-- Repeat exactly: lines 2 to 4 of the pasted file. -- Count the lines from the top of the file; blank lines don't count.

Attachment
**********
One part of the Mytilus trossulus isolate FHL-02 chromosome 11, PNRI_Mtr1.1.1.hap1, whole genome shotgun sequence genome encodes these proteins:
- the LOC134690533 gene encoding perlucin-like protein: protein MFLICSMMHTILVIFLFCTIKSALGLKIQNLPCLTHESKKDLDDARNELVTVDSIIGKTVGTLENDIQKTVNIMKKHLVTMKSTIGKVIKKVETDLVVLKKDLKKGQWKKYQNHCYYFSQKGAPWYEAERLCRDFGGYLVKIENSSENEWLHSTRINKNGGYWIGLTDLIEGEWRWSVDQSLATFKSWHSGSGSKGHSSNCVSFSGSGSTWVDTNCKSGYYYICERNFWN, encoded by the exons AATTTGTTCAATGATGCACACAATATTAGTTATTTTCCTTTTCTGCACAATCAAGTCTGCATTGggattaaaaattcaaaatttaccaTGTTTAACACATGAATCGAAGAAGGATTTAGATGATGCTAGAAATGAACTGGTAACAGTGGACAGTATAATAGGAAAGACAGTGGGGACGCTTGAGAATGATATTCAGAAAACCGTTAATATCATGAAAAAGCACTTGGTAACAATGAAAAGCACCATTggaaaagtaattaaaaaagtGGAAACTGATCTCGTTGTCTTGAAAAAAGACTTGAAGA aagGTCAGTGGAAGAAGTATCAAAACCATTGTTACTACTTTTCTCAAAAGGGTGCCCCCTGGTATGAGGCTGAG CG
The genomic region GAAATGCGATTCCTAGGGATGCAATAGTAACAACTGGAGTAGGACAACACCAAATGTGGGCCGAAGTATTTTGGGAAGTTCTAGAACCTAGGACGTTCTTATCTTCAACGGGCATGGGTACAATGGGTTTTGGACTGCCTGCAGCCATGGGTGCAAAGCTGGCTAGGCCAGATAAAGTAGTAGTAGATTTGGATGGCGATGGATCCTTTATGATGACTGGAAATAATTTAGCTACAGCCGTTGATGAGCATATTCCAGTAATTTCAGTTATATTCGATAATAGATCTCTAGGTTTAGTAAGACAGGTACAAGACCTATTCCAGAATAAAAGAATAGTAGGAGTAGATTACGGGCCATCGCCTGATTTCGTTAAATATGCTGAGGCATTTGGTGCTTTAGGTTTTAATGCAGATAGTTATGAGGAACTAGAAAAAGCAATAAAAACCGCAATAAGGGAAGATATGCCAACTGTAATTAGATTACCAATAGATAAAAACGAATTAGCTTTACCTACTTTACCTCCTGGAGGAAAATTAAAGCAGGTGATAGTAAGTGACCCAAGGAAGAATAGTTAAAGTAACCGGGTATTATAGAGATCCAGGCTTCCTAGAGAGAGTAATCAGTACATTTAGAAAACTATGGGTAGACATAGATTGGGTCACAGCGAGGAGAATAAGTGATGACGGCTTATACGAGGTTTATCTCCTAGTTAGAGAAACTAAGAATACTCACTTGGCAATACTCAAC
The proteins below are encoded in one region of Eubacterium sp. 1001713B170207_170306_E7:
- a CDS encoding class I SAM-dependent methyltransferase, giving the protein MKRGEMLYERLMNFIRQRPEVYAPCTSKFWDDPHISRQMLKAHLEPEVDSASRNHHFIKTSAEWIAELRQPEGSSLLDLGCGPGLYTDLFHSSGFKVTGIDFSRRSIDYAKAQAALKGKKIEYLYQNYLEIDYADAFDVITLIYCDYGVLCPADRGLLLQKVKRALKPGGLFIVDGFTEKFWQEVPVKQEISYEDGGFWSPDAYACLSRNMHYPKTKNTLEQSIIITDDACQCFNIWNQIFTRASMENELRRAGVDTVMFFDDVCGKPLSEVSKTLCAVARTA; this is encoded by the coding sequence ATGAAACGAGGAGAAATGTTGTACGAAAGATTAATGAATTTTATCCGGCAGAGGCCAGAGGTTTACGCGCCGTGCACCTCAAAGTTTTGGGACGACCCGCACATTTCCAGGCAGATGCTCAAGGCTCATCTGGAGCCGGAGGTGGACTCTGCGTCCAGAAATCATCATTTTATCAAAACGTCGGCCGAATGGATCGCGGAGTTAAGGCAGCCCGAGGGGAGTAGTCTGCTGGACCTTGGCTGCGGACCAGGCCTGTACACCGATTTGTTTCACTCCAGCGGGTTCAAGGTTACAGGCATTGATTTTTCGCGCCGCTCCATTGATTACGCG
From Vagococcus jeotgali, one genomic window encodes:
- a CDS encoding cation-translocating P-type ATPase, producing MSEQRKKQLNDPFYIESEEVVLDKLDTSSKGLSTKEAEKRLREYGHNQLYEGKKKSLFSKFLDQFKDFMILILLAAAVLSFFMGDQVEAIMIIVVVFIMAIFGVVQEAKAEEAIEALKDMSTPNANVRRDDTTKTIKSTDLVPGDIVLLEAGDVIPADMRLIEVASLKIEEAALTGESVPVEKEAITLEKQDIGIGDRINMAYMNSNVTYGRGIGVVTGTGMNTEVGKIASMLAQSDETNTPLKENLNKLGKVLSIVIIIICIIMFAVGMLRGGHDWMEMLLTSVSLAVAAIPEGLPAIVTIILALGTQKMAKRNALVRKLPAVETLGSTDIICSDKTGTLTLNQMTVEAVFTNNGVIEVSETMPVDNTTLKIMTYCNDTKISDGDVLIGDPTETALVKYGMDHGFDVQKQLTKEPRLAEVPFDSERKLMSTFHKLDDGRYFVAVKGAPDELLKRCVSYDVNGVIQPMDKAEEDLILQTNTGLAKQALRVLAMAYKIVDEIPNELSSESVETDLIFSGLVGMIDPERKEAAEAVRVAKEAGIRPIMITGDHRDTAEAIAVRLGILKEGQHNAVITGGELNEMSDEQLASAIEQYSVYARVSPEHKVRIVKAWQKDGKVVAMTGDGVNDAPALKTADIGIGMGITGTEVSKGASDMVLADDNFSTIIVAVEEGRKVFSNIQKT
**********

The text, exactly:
- the LOC134690533 gene encoding perlucin-like protein: protein MFLICSMMHTILVIFLFCTIKSALGLKIQNLPCLTHESKKDLDDARNELVTVDSIIGKTVGTLENDIQKTVNIMKKHLVTMKSTIGKVIKKVETDLVVLKKDLKKGQWKKYQNHCYYFSQKGAPWYEAERLCRDFGGYLVKIENSSENEWLHSTRINKNGGYWIGLTDLIEGEWRWSVDQSLATFKSWHSGSGSKGHSSNCVSFSGSGSTWVDTNCKSGYYYICERNFWN, encoded by the exons AATTTGTTCAATGATGCACACAATATTAGTTATTTTCCTTTTCTGCACAATCAAGTCTGCATTGggattaaaaattcaaaatttaccaTGTTTAACACATGAATCGAAGAAGGATTTAGATGATGCTAGAAATGAACTGGTAACAGTGGACAGTATAATAGGAAAGACAGTGGGGACGCTTGAGAATGATATTCAGAAAACCGTTAATATCATGAAAAAGCACTTGGTAACAATGAAAAGCACCATTggaaaagtaattaaaaaagtGGAAACTGATCTCGTTGTCTTGAAAAAAGACTTGAAGA aagGTCAGTGGAAGAAGTATCAAAACCATTGTTACTACTTTTCTCAAAAGGGTGCCCCCTGGTATGAGGCTGAG CG
The genomic region GAAATGCGATTCCTAGGGATGCAATAGTAACAACTGGAGTAGGACAACACCAAATGTGGGCCGAAGTATTTTGGGAAGTTCTAGAACCTAGGACGTTCTTATCTTCAACGGGCATGGGTACAATGGGTTTTGGACTGCCTGCAGCCATGGGTGCAAAGCTGGCTAGGCCAGATAAAGTAGTAGTAGATTTGGATGGCGATGGATCCTTTATGATGACTGGAAATAATTTAGCTACAGCCGTTGATGAGCATATTCCAGTAATTTCAGTTATATTCGATAATAGATCTCTAGGTTTAGTAAGACAGGTACAAGACCTATTCCAGAATAAAAGAATAGTAGGAGTAGATTACGGGCCATCGCCTGATTTCGTTAAATATGCTGAGGCATTTGGTGCTTTAGGTTTTAATGCAGATAGTTATGAGGAACTAGAAAAAGCAATAAAAACCGCAATAAGGGAAGATATGCCAACTGTAATTAGATTACCAATAGATAAAAACGAATTAGCTTTACCTACTTTACCTCCTGGAGGAAAATTAAAGCAGGTGATAGTAAGTGACCCAAGGAAGAATAGTTAAAGTAACCGGGTATTATAGAGATCCAGGCTTCCTAGAGAGAGTAATCAGTACATTTAGAAAACTATGGGTAGACATAGATTGGGTCACAGCGAGGAGAATAAGTGATGACGGCTTATACGAGGTTTATCTCCTAGTTAGAGAAACTAAGAATACTCACTTGGCAATACTCAAC
The proteins below are encoded in one region of Eubacterium sp. 1001713B170207_170306_E7: